Tim Bowen proves that his articles on word grammar are second to none.

Apart from its normal uses as a noun and an ordinal number, the word second also functions as an adverb (to mean secondly) and as a verb. With the stress on the first syllable, the verb to second means to support officially a proposal made by another person in a meeting, as in ‘Would anyone like to second that proposal?’ In spoken English, it is also used in the expression ‘I’ll second that’, which is used to tell someone that you agree with what they are saying.

With the stress on the second syllable, the verb to second is used in British English to mean to send someone to work temporarily in another place, as in ‘She’s been seconded to work in the Foreign Office’.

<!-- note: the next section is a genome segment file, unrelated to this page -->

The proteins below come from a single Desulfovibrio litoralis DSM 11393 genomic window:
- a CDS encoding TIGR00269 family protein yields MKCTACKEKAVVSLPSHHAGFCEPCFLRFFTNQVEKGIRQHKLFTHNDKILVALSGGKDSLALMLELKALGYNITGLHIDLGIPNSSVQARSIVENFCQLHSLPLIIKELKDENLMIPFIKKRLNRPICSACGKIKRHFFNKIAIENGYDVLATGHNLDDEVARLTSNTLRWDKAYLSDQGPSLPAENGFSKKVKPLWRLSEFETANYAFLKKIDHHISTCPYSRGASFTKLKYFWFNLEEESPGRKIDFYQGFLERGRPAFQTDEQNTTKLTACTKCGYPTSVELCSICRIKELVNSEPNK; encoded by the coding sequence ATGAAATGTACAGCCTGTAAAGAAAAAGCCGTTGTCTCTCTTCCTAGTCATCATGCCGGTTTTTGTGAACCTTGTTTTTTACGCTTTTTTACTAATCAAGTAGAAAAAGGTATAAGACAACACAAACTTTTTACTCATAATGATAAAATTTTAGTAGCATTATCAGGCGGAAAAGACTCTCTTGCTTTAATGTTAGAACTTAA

Second is also used as a noun or a number in several expressions. Examples include a close second, meaning almost as successful as someone else, as in ‘The Socialists came a close second with 36% of the vote’; second to none, meaning ‘the best’, as in ‘They provide a service that is quite simply second to none’; and on second thoughts, used to indicate that you want to change something you have just said, as in ‘We don’t need an umbrella. On second thoughts, may we do’.

The expression second only to means next in quality or importance to someone or something that is the best in a particular category, as in ‘In terms of his goal-scoring record, he’s second only to Davies’.

In the plural, seconds can be used to mean a second helping of food that you have just eaten, as in ‘Does anybody want any seconds?’